Maintaining a smart home

It turns out you can’t just set up a smart home and expect everything to keep running smoothly. A certain amount of routine maintenance is essential.

If you have automations that don’t run very often, it’s worth triggering them from time to time to ensure that they’re still working. Cameras are a good example. I’ve written about my convoluted camera setup, and it’s definitely something that needs the occasional test. I tend to keep quite a close eye on the cameras themselves, as they can be the weakest link – Wifi IP cameras having a tendency to occasionally drop offline.

One of my cameras is set to send notifications whenever it detects a person, even when I’m home and that person is likely to be me. Due to its position, it gets triggered every week when it’s time to put the bins out, but the false alarms are worth it as a sanity check that the full stack of Zoneminder -> zmEventNotification -> Home Assistant -> AppDaemon -> Pushover is working as intended.

Battery operated devices are often the weakest link. When I was a Samsung SmartThings user, sensors would occasionally drop offline. So far I’ve been reasonably lucky with my ZWave sensors, although one of my door contact sensors did stop working. It was a multipurpose sensor, and was still reporting temperature correctly, so I didn’t suspect anything was wrong. Since it was on a door I rarely use, it could’ve been out of action for months before I finally noticed. I now make a point of checking the sensors periodically if they’re not associated with automations that I see working regularly.

I’ve also found that some of my ZWave battery sensors constantly report the battery level as 100%. This is, apparently, not uncommon. It’s another reason to keep an eye on the sensors.

It got me thinking about how I can automate some of these checks. Obviously I can’t automate opening a door to see if the sensor is working correctly, but I can automate a check to see if the sensor is alive. ZWave entities in Home Assistant have an attribute called ReceivedTS that is the timestamp of the last received signal from the entity. For those entities that should be reporting regularly, it’s fairly trivial to write a small AppDaemon program to check that a signal has been received within a given time frame. I can set AppDaemon to run the code on a regular interval and send out a notification if a signal has not been received for a given length of time.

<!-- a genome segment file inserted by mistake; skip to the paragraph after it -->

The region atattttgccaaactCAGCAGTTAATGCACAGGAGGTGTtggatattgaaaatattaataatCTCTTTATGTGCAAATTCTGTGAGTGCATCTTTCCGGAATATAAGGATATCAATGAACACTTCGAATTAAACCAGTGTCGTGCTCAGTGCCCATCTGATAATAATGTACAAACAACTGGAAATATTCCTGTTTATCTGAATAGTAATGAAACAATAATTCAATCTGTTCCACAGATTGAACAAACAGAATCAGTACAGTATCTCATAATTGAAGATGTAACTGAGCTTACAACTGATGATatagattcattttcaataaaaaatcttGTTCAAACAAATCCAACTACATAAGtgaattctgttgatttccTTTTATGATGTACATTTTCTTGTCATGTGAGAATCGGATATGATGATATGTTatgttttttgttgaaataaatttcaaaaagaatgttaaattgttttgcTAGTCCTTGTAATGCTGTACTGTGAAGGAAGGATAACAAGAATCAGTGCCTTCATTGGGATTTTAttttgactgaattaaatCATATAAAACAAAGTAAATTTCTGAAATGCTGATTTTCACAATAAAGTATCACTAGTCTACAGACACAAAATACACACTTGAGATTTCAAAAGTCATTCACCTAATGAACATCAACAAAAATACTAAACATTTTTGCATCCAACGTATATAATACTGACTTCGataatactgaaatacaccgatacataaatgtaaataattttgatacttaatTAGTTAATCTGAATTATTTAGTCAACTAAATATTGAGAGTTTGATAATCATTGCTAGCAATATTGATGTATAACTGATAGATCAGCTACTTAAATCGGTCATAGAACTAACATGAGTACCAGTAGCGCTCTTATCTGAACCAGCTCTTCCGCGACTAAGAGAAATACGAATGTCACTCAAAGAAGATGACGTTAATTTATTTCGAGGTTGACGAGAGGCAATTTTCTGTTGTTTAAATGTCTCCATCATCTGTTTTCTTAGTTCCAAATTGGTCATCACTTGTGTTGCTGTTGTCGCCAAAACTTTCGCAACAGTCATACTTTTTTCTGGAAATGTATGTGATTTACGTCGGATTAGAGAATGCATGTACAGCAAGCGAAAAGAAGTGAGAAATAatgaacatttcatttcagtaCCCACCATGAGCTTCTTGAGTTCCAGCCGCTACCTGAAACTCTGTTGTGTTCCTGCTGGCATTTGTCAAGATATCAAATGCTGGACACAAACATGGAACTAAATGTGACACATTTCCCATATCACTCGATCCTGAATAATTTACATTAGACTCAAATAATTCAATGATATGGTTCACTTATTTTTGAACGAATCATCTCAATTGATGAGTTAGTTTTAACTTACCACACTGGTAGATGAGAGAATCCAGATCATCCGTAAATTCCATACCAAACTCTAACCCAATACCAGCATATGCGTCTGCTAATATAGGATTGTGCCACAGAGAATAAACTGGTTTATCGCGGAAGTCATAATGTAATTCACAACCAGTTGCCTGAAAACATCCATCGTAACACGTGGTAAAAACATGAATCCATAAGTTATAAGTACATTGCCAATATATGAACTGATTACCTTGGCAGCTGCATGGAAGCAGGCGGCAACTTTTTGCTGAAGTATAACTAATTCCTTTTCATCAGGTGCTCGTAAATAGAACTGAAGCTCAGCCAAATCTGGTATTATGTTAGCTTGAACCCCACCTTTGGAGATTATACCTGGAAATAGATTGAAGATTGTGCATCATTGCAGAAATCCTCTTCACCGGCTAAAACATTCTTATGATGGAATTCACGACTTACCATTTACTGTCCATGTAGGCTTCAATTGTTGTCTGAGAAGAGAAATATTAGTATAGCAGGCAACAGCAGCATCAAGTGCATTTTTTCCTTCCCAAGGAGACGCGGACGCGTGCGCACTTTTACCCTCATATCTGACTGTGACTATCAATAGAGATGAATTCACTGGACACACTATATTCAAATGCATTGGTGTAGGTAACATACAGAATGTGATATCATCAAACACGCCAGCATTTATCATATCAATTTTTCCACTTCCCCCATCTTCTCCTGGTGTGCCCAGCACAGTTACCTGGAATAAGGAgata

Except it’s not that easy. That only works for certain types of ZWave device. For example, I have a ZWave power outlet, and that only updates when it is switched on or off. That means that it’s not as simple as checking all ZWave devices – I’d have to maintain a list of entities or put some convoluted logic in to determine which ones are relevant. For my current purposes, I’m interested in any sensor with a battery level attribute – all of my battery sensors should be reporting regularly.

Then there’s the question of how often to check and how often to send notifications. If there’s a problem and I know it’s going to persist for a while until I get round to fixing it, I don’t want to get a notification every hour. Daily is probably OK – it would act as a reminder, if nothing else.

I put together a quick check in AppDaemon that does the job, checking once a day to confirm that the sensors have reported within the last 12 hours:

import appdaemon.plugins.hass.hassapi as hass

from datetime import datetime, timedelta, time

class ZwaveMonitor(hass.Hass):
    def initialize(self):

        self.log('ZWave Monitor app initialising')
        self.handle = self.run_daily(self.check_zwave, time(7,0,0))

    def check_zwave(self, kwargs):
        results = self.get_state('zwave')

        for sensor in results:

            if 'battery_level' in results[sensor]['attributes']:
                received = results[sensor]['attributes']['receivedTS']
                receivedtime = datetime.strptime(received[0:19], '%Y-%m-%d %H:%M:%S')

                if receivedtime < datetime.now() - timedelta(hours=12):
                    detail = "{} last received at: {}".format(sensor, received)
                    self.call_service('notify/pushover', message = detail, title = 'ZWave Sensor Issue')

There is another problem sensor though, and that’s my outdoor RF temperature sensor. For that one I’d need the last_updated property of the entity, which can also be read by AppDaemon. However, rather than simply change my quick and dirty script I’m thinking about ways to build a more generic monitoring system.

At this stage I’m not sure whether to attempt to build it all within Home Assistant itself or send data out to a specialised monitoring tool. The advantage of HA is that it already knows how to send the notifications I need, but on the other hand, a proper monitoring tool could also be used beyond HA.

Food for thought, and another project to go onto the list…

in Home Automation

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